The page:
The addition of nitrate and active coal at sampling station LN caused a significant reduction of ammonium and MTBE in the effluent (Table 1). Furthermore, nitrate was completely consumed, suggesting the importance of dentrification and/or anammox (anaerobic ammonium oxidation) activities. The ecological role of anammox bacteria was not covered by our investigations because autotrophy in these microorganisms is based on the reductive acetyl-CoA pathway for carbon fixation (Schouten et al., 2004; Strous et al., 2006). RubisCO form I obtained from DNA was closely related to several denitrifying bacteria including T. denitrificans, which is capable of oxidizing inorganic sulphur compounds or ferrous iron using nitrate as electron acceptor (Beller et al., 2006). Thiobacillus denitrificans is also able to use sulphur/iron minerals, for example pyrite, as electron donors, which is an important physiological trait for adaptation to groundwater systems. Some sulphate might be reduced to sulphide, as the sulphate concentrations slightly decreased (Table 1). However, on the one hand, the question is whether indeed sufficient amounts of reduced sulphur compounds or iron-sulphur minerals were available for reducing the added nitrate. On the other hand, the inflowing groundwater sample (LR) contained ferrous iron in significant amounts (Table 1). Thus, the denitrification process might be driven partly by autotrophic ferrous iron-oxidizing phylotypes related to T. denitrificans using nitrate as electron acceptor. The presence of cbbM transcripts affiliated with RubisCO genes hosted in dentrifiers, including A. phosphatis and T. denitrificans, was detected at sampling station LN (Fig. 3). Accumulibacter phosphatis is well known to be primarily responsible for biological phosphorus removal in waste water and sludge, suggesting the preference for a heterotrophic lifestyle in an environment with high amounts of readily available organic carbon. In a metagenomic study, the detection of key genes of the Calvin cycle including phosphoribulokinase and RubisCO is evidence of the ability of A. phosphatis to fix CO2 (Garcia Martin et al., 2006). These findings indicate that Accumulibacter clades are also adapted to carbon limited habitats which was verified in a recent study by Peterson et al. (2008), which included the investigation of lakes, rivers and springs. Although the denitrification capabilities in different clades of A. phosphatis strains remains to be clarified (Zeng et al., 2003; Flowers et al., 2009), the high similarity with A. phosphatis sequences of the majority of cbbM transcripts obtained from sample LN suggests the presence of autotrophic bacteria that are actively involved in dissimilatory nitrate reduction. In this context it should be noted that the groundwater at sampling stations LO and LN was supplied with the same amount of phosphate (27 g K2HPO4 m−3), but the actual phosphate concentration was lower in sampling station LN. Phosphate is probably metabolized by bacterial populations affiliated with Accumulibacter spp., which are well known to accumulate inorganic phosphate efficiently (Hesselmann et al., 1999; Flowers et al., 2009).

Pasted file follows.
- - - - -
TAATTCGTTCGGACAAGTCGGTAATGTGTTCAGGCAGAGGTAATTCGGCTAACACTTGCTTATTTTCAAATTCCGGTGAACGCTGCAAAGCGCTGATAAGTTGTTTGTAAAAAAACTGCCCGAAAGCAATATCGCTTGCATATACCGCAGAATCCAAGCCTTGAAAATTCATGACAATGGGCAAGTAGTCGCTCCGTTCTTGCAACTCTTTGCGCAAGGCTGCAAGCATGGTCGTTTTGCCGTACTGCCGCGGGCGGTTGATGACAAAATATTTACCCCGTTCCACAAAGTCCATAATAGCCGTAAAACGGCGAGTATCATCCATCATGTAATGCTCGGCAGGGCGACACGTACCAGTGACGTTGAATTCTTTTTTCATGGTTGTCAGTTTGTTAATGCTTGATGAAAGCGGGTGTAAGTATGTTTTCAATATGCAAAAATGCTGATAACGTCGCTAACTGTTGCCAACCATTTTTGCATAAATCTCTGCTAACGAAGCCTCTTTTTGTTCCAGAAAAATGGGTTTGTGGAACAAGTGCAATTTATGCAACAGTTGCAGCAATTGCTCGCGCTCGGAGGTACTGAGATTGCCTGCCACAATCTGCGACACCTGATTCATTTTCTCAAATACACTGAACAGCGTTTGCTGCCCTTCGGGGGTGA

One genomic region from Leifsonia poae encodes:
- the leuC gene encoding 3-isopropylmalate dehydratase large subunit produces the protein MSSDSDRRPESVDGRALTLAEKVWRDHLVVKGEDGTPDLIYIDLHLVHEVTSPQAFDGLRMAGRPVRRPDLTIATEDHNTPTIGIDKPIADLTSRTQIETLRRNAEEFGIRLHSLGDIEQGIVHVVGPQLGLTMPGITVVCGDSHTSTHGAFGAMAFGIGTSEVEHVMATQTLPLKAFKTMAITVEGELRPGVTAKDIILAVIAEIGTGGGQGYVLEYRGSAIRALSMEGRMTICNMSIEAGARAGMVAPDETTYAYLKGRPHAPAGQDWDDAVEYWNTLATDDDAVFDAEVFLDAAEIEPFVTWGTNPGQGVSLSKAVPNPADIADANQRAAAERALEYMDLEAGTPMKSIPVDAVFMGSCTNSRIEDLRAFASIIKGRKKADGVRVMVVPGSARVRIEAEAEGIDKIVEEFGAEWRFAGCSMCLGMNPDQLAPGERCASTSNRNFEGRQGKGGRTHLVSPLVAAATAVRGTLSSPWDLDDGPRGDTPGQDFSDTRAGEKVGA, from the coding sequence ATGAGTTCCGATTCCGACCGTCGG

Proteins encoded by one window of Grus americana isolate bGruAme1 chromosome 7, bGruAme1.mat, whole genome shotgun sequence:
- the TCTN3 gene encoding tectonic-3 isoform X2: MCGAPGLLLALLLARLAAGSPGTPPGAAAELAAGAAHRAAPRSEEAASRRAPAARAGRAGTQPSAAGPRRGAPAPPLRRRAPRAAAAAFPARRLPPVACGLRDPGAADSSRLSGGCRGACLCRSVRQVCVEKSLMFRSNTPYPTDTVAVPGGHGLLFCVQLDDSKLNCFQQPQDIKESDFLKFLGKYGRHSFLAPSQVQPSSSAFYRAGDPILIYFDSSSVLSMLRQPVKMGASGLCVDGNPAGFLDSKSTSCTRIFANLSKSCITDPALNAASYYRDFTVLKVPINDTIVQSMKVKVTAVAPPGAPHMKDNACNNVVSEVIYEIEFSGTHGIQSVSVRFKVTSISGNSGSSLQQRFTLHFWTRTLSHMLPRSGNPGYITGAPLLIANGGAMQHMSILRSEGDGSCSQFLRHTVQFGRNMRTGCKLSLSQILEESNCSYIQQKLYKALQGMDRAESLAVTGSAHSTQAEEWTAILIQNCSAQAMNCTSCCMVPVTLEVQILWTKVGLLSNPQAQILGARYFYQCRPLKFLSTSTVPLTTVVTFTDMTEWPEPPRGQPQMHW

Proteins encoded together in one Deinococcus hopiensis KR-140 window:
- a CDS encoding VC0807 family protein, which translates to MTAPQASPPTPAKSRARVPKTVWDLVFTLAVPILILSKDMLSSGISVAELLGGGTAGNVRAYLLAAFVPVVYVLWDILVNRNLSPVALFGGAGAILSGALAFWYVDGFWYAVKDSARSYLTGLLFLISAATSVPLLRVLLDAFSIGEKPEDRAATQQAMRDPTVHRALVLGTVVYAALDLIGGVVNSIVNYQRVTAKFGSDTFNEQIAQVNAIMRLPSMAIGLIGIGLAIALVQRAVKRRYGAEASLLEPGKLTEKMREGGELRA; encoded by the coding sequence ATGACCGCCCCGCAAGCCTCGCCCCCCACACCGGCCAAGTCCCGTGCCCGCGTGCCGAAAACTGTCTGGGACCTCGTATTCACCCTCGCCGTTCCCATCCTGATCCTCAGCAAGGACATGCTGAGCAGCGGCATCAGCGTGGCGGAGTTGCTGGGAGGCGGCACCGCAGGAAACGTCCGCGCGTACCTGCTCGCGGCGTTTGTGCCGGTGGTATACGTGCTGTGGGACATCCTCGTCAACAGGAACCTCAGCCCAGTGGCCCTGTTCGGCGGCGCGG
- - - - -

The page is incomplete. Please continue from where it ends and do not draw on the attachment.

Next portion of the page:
Besides ferrous iron, MTBE and the related DOC might be other important electron donors for nitrate reduction at sampling station LN, as MTBE and DOC were significantly reduced during the passage through the conditioning unit LN (Table 1). It cannot be excluded, however, that MTBE was almost completely adsorbed by the active coal used as a filling material of this channel. Indeed, MTBE oxidation with nitrate or ferric iron (which probably accumulated in the channel due to the constant oxidation of ferrous iron with nitrate) as electron acceptors is rarely observed in the environment (Bradley et al., 2001; Somsanak et al., 2001). Thus, the results suggest the existence of two main biological sinks for nitrate in the form of anoxic, nitrate-dependent microbial oxidation of ferrous iron and ammonium. Nitrite formed during the ferrous iron-dependent nitrate reduction might be channelled in the anammox process (Kuenen, 2008).